Sidesplitting and heartbreaking in the same moment, Phoebe Waller-Bridge's Fleabag is surely the comedy of the year.
I love black comedy. It’s all the rage right now – think Orange Is the New Black, Transparent, Stella – all with an understated brilliance to make you shift in your seat uncomfortably while you chuckle. Fleabag, created by and starring Phoebe Waller-Bridge, takes this feeling and turns up to eleven, as you laugh riotously with tears of devastation pouring down your cheeks.
You may not have heard of Fleabag, or Waller-Bridge, and for that (in part) you can blame the BBC’s decision to move BBC Three online. There has been some great content on the online platform, but it ends up hidden unless you do some serious digging, or catch it airing on BBC Two weeks after it was first meant to appear. I’m here to introduce you to Fleabag, and beg you to watch this absolute gem – which is possibly the best thing I’ve seen all year.
‘Fleabag’ (Waller-Bridge) is your oh-so-typical twenty-something antiheroine, drifting through life pretending everything is fine when it really, really isn’t. She flitters between a serious relationship with a clingy boyfriend she can’t seem to shake (Hugh Skinner), and a casual fling with a man who’s only known as ‘Arsehole Guy’ (Ben Aldridge), named aptly, for his – ahem – particular sexual interest in Fleabag. She runs a failing London cafe, has a higher achieving but equally unhappy big sister (Sian Clifford), and her father (Bill Paterson) has married their villainous Godmother (Olivia Colman – yes, that one) following the death of their mother. It’s Cinderella, meets Miranda, meets a very bad day at the counsellor’s office.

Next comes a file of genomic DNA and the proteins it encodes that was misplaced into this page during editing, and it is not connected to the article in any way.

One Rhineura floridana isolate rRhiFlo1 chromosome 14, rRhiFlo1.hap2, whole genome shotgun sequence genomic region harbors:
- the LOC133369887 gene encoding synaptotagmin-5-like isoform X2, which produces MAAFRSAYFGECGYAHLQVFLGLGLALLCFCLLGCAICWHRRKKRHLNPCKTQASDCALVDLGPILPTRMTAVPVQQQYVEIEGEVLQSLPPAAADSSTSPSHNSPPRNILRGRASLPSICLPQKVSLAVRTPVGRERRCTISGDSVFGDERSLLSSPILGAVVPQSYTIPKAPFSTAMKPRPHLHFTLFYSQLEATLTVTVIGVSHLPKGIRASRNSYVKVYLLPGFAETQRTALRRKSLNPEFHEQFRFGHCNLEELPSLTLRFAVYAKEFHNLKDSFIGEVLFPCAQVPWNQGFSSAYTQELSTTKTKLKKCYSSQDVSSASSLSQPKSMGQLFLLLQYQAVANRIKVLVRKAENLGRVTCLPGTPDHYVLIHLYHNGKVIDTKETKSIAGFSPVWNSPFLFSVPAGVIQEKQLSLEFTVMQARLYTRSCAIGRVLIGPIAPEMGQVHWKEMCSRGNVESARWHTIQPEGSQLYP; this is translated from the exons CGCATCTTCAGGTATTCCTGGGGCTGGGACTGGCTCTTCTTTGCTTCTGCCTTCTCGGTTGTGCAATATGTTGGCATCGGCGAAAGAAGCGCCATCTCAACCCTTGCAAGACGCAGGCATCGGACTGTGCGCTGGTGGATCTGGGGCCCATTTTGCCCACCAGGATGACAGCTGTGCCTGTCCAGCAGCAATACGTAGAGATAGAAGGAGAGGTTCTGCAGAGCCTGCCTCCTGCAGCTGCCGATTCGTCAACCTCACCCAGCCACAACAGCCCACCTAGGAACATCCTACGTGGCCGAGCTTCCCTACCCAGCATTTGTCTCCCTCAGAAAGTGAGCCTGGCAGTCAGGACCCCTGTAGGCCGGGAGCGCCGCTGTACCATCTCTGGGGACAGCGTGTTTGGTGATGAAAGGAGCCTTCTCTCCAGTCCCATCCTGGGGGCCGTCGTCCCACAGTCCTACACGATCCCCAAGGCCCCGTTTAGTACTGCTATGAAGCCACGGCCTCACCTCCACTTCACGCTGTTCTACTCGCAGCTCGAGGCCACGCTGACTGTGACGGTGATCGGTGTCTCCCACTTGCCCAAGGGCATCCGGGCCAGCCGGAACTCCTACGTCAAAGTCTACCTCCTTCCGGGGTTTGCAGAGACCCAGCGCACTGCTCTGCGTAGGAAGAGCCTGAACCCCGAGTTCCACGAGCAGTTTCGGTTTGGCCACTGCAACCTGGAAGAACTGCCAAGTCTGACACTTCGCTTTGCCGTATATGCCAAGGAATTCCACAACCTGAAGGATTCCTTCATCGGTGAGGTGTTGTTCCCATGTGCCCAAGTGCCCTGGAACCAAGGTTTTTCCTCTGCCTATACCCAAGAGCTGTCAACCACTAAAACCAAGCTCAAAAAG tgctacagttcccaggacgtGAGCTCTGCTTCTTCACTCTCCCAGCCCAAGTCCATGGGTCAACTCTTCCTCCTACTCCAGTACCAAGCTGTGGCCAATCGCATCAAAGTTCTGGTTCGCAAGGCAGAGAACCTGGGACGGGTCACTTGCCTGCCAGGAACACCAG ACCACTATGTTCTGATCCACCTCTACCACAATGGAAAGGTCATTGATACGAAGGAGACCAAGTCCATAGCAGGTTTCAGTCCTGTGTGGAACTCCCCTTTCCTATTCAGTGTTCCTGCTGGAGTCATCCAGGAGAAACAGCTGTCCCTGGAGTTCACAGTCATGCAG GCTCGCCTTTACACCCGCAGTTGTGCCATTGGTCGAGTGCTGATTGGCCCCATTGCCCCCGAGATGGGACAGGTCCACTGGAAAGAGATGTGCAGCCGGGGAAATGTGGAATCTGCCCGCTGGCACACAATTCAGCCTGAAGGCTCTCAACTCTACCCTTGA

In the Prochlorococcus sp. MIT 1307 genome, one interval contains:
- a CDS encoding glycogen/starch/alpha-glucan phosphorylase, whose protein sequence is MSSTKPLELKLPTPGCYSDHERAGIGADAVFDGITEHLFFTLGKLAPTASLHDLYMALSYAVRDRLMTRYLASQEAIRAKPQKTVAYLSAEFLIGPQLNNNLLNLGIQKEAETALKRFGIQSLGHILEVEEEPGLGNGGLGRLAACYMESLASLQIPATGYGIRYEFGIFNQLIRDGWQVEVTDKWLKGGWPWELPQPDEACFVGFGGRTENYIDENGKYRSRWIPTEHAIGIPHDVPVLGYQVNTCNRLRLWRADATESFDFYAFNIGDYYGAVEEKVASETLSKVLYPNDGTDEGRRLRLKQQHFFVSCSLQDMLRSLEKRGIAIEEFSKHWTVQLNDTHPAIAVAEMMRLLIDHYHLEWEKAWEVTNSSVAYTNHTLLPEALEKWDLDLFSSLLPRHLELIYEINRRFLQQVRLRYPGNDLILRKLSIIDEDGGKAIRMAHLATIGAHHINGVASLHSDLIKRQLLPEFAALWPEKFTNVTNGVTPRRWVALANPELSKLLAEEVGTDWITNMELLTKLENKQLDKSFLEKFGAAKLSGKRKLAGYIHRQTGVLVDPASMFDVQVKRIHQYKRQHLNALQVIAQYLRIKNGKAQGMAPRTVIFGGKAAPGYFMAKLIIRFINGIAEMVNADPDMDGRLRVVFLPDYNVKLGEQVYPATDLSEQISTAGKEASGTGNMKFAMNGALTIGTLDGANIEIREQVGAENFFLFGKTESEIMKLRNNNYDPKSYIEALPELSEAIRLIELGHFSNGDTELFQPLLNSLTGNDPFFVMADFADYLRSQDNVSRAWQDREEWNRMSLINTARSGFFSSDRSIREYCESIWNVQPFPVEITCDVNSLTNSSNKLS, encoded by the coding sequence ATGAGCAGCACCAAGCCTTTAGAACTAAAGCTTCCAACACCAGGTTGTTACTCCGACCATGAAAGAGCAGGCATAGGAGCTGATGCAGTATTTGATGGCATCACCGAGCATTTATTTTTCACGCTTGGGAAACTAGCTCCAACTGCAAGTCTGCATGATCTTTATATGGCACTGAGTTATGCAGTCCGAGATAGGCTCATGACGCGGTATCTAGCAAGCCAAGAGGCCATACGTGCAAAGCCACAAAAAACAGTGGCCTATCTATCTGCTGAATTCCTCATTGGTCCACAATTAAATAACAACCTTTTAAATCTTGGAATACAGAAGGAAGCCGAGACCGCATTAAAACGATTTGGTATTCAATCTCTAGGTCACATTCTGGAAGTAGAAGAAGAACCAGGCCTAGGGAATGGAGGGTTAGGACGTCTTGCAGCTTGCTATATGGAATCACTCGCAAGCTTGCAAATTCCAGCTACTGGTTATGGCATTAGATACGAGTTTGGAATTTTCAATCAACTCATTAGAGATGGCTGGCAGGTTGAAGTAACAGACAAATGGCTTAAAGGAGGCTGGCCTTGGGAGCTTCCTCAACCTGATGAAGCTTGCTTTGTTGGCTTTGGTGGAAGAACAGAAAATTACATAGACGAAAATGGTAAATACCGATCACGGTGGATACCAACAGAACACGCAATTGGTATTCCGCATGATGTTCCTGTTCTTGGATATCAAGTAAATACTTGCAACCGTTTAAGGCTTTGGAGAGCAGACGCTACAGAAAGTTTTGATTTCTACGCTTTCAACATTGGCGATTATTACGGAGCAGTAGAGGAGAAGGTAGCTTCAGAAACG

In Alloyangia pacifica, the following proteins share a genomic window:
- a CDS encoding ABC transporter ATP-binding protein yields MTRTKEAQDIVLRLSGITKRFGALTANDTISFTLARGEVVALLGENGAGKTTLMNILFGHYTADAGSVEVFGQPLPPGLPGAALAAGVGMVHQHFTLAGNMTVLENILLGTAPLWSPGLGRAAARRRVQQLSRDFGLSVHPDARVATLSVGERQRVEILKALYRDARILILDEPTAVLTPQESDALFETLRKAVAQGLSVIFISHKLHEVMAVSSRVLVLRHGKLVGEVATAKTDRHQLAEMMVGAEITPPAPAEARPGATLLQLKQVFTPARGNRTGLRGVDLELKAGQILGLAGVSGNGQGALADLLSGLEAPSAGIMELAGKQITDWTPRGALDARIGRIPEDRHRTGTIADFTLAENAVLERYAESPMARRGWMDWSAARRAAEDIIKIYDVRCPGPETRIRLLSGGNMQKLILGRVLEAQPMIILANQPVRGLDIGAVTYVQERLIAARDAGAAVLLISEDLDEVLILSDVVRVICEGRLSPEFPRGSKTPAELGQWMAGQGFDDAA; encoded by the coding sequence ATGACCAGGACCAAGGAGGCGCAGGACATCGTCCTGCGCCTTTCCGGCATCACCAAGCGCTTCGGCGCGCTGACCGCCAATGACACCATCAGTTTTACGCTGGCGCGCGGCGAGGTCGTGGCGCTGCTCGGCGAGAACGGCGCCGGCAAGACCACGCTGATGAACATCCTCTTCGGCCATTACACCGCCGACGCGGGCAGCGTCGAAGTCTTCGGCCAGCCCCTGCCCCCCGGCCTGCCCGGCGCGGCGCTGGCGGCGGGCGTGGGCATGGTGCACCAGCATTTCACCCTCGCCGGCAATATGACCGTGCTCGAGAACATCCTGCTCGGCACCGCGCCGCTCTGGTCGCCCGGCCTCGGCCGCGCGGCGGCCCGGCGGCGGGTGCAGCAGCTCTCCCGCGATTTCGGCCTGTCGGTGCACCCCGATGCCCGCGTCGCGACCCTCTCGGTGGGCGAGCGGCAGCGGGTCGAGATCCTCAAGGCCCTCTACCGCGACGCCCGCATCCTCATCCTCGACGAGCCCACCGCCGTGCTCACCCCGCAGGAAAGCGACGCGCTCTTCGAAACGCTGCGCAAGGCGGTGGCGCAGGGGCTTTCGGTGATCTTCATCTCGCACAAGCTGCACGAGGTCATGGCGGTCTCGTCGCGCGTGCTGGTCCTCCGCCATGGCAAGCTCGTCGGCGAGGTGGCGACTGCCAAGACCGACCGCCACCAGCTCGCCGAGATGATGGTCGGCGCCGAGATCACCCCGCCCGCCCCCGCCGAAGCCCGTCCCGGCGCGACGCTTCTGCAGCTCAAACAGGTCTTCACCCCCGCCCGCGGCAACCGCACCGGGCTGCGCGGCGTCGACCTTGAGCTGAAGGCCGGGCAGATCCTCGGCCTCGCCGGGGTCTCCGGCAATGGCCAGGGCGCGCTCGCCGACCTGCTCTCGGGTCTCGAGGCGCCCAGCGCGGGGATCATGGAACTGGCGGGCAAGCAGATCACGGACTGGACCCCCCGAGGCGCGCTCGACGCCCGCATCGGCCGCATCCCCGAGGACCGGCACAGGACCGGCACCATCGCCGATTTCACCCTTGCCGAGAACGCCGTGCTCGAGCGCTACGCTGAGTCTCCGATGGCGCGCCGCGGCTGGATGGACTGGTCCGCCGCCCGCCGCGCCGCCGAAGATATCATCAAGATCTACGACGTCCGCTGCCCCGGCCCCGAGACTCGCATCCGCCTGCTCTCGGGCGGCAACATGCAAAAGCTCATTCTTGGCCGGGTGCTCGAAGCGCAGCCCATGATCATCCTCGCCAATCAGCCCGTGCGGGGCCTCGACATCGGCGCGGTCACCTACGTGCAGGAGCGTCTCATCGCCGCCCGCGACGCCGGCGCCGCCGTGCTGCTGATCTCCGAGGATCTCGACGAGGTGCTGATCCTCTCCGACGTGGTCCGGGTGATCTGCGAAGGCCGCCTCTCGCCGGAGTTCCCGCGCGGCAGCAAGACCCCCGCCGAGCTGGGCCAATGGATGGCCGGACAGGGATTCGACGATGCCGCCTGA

Just like Miranda, Fleabag addresses the camera, uttering those brilliant witticisms on life that we all know to be true but keep to ourselves. But where in Miranda, you are the heroine’s best friend, in Fleabag you are her confidant, the person that the dark voice in her head is speaking to. As the comedy gets blacker and blacker, you want to scream back. Between laughing about disappearing hamsters, silent retreats, and thieving priceless art from your godmother-cum-stepmother, Fleabag listens to the haunting voicemail of her dead best friend, Boo (Jenny Rainsford), who’s probably the only nice character in the whole thing. And she’s dead before it even starts.
Phoebe Waller-Bridge is surely a rising star unlike one we’ve seen for a long time, having created, written and starred in this gem. As for Olivia Colman, I’ve never hated a national treasure more. Godmother is deliciously vile to the very core. The men are also disgusting, mere shadows compared to the feminist icons Waller-Bridge creates. Despite this, it’s probably a darkly accurate account of men in relationships, from the sexually-obsessed Arsehole Guy (in more than one way, because he’s a complete Arsehole) to the commitment-freak Harry.
There’s a dark side to speaking the things everything thinks and doesn’t say, no matter how funny they are. At one point, a desperate Fleabag wails: “Either everyone feels like this a little bit and they’re just not talking about it, or I’m completely fucking alone. Which isn’t a fucking joke.” It’s dark, dark stuff, but also relatable. Fleabag is a story about loneliness, depression and grief, and you should consume every moment of it right now.
Fleabag‘s six episode first series can be found on BBC Three Online, and BBC iPlayer. It has also been picked up as an Amazon Original, to be found on Amazon Prime.